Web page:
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Ys6
Platform: PlayStation 2 / PlayStation Portable
Publisher: Konami
Developer: Nihon Falcom
Genre: Action RPG
Format: DVD-ROM / UMD
Release: US 02/22/05 (PS2) 06/01/05 (PSP)
Japan 03/05 (PS2)



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Look at the great character art.
 
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Oops.
 
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Check out the powers of the Lightning Emelas sword.
 
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How many bosses have you seen like this?
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Mike Wilson
Preview First Look
02/19/05
Mike Wilson

The Ys series (pronounced "ease") hasn't seen a console launch in North America since the golden days of the SNES era. The series has a huge following in Japan, but American publishers were never brave enough to take a chance with it. So, naturally, it was a major surprise in 2003 when Konami obtained the licensing rights to the series and decided to bring it to the PS2 for American gamers. The sixth entry in the Ys series, The Ark of Napishtim, was released in Japan in 2003 on the PC, and is going to be released in North America and in Japan on the PS2 this spring. It has been two years, yet the American version seems to have withstood the test of time, offering a completely new experience than its Japanese counterpart.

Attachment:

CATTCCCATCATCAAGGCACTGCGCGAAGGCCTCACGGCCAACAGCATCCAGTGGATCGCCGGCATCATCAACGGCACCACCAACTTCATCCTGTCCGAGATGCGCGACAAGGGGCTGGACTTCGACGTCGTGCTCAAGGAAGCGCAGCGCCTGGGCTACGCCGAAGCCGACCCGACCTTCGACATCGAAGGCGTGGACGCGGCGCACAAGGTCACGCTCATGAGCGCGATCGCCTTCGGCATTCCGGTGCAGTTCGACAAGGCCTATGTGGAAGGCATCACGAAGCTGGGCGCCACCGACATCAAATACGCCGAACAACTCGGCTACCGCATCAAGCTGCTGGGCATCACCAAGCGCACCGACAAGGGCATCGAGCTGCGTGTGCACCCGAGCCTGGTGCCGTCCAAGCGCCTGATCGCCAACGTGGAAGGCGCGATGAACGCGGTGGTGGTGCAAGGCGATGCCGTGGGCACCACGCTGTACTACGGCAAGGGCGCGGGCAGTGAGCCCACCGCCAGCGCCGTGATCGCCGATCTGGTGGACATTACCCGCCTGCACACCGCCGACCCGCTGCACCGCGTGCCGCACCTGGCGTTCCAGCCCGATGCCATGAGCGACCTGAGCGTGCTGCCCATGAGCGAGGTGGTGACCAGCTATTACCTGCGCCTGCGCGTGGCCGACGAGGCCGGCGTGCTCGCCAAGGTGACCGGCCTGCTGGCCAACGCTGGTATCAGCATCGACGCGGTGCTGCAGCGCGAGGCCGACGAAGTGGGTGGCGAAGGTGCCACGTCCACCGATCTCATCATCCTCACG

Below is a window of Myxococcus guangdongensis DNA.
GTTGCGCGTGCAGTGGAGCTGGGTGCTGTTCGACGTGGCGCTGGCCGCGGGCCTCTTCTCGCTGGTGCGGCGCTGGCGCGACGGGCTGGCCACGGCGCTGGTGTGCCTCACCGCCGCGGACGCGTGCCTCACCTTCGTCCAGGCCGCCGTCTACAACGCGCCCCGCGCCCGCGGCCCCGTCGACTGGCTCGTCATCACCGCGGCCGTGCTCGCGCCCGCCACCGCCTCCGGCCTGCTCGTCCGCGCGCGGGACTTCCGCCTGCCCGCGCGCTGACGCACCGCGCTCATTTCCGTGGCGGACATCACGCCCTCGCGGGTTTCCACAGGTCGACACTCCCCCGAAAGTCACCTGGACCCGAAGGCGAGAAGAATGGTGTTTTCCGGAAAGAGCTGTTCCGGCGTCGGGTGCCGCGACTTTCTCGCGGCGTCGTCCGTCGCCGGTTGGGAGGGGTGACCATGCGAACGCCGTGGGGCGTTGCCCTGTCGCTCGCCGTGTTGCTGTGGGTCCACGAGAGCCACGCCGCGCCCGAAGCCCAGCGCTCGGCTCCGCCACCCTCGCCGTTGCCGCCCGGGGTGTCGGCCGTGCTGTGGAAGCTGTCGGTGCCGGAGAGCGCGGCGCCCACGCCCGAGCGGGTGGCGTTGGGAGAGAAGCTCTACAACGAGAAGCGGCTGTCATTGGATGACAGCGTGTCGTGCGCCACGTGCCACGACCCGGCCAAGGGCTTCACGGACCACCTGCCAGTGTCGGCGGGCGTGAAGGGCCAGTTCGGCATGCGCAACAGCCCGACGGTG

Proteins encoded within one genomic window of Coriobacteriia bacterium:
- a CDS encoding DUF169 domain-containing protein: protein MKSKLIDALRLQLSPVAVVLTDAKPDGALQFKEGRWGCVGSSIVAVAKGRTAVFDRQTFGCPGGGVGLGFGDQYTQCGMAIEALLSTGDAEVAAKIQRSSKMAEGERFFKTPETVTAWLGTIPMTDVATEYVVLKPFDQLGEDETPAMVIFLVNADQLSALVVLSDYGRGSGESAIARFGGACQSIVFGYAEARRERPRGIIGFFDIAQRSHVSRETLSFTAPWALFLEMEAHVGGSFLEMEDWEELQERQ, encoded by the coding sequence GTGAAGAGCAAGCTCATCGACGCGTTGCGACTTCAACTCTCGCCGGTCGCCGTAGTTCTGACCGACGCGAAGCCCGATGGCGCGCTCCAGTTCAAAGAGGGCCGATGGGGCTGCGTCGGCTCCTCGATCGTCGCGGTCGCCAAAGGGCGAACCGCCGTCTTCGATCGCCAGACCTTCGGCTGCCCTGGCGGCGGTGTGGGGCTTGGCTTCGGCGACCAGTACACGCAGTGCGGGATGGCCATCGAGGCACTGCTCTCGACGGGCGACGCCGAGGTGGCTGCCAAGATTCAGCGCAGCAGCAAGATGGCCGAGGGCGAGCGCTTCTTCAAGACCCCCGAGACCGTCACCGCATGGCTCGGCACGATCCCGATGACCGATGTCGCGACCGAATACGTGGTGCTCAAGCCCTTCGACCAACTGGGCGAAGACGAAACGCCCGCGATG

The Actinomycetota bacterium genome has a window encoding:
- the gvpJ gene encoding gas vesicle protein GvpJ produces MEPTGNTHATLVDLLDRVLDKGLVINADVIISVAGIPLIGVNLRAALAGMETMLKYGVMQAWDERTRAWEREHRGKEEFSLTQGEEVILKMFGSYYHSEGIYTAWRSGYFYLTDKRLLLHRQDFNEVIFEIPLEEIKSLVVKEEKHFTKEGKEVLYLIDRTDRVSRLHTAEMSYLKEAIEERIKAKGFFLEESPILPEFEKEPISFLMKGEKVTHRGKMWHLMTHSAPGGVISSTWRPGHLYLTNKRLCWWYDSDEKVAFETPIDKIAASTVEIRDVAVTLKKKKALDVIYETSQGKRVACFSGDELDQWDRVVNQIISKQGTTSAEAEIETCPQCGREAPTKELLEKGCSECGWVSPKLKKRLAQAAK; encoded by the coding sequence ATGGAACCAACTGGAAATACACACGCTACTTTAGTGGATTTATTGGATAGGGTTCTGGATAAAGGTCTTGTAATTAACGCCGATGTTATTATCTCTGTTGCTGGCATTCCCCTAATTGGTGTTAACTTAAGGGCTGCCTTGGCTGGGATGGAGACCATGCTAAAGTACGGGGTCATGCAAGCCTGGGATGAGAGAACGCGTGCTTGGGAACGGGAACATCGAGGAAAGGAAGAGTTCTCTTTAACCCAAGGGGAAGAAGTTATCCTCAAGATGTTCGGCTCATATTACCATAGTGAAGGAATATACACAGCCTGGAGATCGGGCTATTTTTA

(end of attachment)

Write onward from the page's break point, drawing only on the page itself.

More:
With Ys: The Ark of Napishtim, Konami has promised lots of bonuses for American gamers, such as new character models, a brand new soundtrack, CG movies, animated movies, and artwork from previous Ys games. For such a risky release, Konami sure is pushing all the right buttons. While the game is still shorter than most Action RPGs, it will offer classic gameplay that will remind players of Zelda: A Link to the Past. Whoever said, "big surprises come in small packages" must have had Ys in mind!

Ys: The Ark of Napishtim is the continuation of the ongoing adventures of Adol Christian, the redheaded icon of the Ys series. While traveling with his pals Dogi and Terra, their ship is attacked and Adol is knocked into the sea and swallowed by what is known as the Vortex of Canaan. He then awakens on the shores of an island called Quartera, and is befriended by people from the nearby village of Rehda. There, he finds out that he is trapped within the Canaan Vortex with little hopes of escape. Thus begins a journey that will take Adol across the beautiful landscapes of Canaan---through volcanoes, forests, and ancient ruins as he searches for a way to return home.